The annual Mercer Worldwide Cost of Living survey was recently published for 2008 in late July. Not surprisingly, Copenhagen ranked 7th, down from 6th in 2007, and Moscow ranks number one as the most expensive city in the world. Click on the link above to see the entire list.
Mercer also ranked Copenhagen as the 11th best city to live in, ranking Zurich as no. 1 in 2006. These rankings, as well as many others on Denmark being the happiest place in the world, were recently underscored by Monocle magazine’s ranking of Copenhagen being “the best city in the world for quality of life” in June this year. It also won, “best design city” by the magazine. In an article written by Copenhagen Capacity entitled “Why Copenhagen is the best city in the world for quality of life,”it states that some of the reasons for why Copenhagen has won this accolade by Monocle including, “Copenhagen’s 1,600 annual hours of sunshine (WHAT???), the 167 cinema screens in 32 different cinemas (AGAIN, WHAT???), and the low murder rate of six per year (OK, this is true).” Other reasons cited include green policies and the fact that 54.9 percent of the city’s waste is recycled, innovation with an average of 5,000 new firms established each year, and a tolerance towards homosexuals. Finally, the editors state, “good humour, their intellect and, of course, their good looks,” as final aspects that sealed the deal. Interesting….
There are many reasons why I personally believe that Copenhagen is ONE of the best cities to live in. I don’t know if I would say it is the best overall. Comparing my experience living (not just visiting) in Dallas, Austin, New York, Boston and San Francisco, oh, and Erie, Pennsylvania, I would say that there are many pros such as convenience (easy to get around, limited traffic, possibility of biking most everywhere, etc.), accessibility, safety, infrastructure, social welfare system, international orientation (mostly but not always), choice of natural, organic products, quality of life in terms of outdoor activities and cultural offerings, pace and tempo (more human and balanced). I also find that the people in general have a greater sense of living their values – placing priority on family, being healthy and leisure (ok, maybe a little too much sometimes, but it beats burning yourself out like in the U.S.), vacations (six weeks is most common), nimbleness in terms of policy changes (small enough to implement changes in the system relatively easier than a larger, more bureaucratic nation). I could go on and on I suppose. There are draw backs, don’t get me wrong. I won’t get into the negatives as I would prefer to focus on what I like about Denmark, which is a lot seeing that I’ve been living here for six years now — longer than I lived in the above mentioned cities. I will say that this cost of living survey does hit home and with the compromised world economy, we are starting to feel the crunch – especially when purchasing our vegetables.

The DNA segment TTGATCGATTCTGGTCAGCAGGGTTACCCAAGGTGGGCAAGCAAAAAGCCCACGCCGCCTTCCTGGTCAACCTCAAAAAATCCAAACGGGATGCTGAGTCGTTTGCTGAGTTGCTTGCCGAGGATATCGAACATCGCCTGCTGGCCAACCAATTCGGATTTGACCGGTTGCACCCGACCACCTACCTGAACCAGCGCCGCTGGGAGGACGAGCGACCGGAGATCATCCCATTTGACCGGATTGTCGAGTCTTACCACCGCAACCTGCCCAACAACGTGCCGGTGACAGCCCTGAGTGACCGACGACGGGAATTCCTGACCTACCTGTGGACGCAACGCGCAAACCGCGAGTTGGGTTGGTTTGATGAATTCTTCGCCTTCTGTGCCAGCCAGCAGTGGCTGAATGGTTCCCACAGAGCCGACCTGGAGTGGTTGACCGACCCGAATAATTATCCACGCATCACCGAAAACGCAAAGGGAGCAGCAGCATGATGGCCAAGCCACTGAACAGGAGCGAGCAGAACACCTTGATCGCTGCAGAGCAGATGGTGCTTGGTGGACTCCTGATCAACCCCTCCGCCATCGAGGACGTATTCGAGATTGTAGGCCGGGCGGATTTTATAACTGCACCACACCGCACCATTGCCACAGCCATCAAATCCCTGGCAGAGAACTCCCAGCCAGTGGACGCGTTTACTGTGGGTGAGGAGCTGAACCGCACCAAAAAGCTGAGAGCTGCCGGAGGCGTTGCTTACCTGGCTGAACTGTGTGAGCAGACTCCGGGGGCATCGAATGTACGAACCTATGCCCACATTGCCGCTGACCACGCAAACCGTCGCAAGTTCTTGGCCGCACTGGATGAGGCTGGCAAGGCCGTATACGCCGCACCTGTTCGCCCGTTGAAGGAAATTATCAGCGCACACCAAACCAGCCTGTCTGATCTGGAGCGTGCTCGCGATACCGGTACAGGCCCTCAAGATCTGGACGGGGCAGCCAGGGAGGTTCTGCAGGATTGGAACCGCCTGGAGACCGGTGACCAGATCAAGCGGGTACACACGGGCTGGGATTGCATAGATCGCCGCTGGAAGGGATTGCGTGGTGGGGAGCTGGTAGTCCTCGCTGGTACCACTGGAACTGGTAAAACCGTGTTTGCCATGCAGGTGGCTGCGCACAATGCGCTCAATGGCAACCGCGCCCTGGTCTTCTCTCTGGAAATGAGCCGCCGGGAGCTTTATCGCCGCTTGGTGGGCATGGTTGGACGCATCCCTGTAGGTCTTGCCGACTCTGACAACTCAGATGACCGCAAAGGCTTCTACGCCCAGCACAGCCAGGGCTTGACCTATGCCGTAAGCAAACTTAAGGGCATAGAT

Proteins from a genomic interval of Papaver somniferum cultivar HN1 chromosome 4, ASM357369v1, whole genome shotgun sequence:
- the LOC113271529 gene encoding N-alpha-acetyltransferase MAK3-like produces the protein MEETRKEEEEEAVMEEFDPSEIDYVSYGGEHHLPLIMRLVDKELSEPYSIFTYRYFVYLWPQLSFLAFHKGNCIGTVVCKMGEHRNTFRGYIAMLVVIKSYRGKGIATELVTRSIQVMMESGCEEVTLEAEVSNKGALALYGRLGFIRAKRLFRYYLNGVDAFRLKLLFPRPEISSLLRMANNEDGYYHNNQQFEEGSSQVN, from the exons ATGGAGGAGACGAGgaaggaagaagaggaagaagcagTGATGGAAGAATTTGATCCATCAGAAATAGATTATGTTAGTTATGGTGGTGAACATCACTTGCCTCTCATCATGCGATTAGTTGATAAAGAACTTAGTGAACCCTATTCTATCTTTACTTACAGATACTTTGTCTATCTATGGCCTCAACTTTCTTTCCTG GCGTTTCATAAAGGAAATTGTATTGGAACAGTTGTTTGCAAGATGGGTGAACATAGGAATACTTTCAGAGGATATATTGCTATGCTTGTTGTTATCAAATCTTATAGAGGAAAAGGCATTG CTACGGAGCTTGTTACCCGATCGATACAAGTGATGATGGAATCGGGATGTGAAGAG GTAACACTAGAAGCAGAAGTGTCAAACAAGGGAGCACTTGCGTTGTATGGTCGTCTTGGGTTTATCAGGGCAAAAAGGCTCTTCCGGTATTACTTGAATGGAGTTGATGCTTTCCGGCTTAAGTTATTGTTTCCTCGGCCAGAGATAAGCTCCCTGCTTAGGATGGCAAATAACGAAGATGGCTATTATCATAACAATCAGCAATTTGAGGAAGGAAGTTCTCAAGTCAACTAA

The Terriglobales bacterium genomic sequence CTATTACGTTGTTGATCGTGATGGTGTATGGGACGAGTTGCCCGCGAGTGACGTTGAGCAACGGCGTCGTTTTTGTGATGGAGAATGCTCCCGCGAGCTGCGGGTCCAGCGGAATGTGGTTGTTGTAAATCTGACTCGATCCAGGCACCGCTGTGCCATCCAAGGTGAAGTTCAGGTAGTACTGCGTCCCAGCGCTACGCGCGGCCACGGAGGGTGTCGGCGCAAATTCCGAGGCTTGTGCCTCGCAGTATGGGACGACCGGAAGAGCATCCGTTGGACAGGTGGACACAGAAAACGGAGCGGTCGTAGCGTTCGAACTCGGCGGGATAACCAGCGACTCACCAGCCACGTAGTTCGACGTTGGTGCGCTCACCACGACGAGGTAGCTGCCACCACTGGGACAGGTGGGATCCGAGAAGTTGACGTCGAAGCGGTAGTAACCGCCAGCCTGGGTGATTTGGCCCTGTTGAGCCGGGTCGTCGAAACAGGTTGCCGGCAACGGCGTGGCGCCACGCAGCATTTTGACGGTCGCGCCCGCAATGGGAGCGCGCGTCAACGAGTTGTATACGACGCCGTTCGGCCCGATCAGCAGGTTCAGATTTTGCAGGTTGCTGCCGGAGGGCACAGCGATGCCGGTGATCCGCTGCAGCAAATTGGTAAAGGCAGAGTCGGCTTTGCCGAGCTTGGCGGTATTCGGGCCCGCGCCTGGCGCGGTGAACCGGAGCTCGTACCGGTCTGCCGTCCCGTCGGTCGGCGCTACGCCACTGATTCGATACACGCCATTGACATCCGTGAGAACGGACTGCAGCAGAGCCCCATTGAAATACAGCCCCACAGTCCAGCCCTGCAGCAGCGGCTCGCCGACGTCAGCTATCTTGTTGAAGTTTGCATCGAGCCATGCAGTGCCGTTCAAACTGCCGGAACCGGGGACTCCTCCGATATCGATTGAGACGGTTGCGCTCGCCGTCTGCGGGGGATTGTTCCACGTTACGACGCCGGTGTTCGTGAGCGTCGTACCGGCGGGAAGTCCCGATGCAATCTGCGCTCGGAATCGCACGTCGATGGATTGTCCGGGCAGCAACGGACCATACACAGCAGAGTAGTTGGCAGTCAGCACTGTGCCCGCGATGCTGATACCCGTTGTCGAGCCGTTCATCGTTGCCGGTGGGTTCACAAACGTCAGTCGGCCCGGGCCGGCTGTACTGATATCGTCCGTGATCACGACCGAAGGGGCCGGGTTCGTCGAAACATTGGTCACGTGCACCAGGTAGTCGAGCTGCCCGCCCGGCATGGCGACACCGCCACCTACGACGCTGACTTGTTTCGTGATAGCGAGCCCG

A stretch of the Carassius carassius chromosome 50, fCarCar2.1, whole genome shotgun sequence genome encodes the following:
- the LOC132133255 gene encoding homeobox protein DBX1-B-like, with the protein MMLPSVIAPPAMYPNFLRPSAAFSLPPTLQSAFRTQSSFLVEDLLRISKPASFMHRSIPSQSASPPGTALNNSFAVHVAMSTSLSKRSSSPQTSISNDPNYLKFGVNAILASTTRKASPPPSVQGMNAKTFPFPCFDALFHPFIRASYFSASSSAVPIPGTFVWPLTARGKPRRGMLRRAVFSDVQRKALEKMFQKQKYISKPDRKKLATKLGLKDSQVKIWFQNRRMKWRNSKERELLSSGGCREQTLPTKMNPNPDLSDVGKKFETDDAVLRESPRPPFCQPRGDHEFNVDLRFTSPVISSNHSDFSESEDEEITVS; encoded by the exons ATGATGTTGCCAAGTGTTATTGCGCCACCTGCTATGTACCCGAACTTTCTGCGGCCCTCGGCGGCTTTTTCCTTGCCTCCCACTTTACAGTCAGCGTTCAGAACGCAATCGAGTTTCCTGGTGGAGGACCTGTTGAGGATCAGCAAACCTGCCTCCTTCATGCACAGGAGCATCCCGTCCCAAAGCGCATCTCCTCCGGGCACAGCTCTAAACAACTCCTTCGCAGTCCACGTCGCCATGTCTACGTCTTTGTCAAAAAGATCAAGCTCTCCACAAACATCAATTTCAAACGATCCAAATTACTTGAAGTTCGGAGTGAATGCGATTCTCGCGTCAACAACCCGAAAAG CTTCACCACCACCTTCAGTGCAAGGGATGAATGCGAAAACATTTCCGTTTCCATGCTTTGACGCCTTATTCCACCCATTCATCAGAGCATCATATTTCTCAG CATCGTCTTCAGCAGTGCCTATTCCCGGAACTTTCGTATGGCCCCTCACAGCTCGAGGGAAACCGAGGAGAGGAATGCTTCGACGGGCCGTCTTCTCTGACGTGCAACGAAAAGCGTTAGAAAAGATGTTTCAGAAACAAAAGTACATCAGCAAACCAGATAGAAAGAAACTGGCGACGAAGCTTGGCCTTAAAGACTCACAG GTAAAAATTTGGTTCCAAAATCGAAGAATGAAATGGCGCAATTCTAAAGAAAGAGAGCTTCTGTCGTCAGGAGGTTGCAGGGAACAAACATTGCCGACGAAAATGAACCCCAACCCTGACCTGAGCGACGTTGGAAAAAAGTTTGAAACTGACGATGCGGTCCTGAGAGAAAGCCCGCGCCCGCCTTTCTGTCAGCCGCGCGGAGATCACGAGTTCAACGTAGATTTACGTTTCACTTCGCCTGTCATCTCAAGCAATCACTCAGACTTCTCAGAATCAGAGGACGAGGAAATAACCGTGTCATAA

Cheers for Copenhagen being simply THE BEST!